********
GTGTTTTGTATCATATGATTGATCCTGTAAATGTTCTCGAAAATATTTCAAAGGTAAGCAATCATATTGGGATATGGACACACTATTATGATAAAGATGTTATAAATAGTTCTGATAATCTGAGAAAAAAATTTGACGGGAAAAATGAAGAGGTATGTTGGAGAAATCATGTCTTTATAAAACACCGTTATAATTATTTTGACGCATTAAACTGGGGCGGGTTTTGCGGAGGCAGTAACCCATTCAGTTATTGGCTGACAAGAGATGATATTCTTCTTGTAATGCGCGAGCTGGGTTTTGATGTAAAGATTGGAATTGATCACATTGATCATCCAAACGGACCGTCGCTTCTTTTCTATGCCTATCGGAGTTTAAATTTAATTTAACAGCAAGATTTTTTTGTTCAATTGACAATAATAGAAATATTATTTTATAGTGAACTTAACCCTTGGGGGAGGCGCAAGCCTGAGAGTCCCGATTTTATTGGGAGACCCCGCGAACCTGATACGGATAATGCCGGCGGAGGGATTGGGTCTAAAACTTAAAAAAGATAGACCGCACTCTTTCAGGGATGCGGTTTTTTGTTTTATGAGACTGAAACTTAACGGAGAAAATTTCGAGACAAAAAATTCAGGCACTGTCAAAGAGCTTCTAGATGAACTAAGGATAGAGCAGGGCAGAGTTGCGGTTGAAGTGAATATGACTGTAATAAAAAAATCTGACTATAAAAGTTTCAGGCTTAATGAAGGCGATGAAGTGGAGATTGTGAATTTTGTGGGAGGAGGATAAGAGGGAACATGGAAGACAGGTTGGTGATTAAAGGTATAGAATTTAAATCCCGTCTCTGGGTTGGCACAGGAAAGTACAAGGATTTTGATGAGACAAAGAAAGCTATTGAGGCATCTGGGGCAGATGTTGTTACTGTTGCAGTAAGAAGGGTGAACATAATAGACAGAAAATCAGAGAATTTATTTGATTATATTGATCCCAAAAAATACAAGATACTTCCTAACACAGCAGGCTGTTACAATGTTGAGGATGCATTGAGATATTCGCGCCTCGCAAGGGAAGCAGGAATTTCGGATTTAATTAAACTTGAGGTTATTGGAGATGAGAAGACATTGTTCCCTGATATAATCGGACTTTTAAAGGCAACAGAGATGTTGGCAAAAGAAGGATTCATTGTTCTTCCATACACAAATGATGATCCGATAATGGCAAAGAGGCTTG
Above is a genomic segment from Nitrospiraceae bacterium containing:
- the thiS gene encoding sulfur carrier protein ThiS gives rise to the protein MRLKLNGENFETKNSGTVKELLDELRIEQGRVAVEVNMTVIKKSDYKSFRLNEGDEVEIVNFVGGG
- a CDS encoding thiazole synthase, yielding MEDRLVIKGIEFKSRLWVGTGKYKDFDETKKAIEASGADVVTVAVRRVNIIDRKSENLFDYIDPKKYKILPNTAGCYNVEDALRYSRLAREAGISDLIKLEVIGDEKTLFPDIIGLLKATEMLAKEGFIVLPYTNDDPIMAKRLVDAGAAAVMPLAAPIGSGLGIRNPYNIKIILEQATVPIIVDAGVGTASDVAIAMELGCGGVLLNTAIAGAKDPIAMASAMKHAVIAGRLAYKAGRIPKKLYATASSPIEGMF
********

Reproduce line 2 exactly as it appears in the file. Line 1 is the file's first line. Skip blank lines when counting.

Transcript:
Above is a genomic segment from Nitrospiraceae bacterium containing: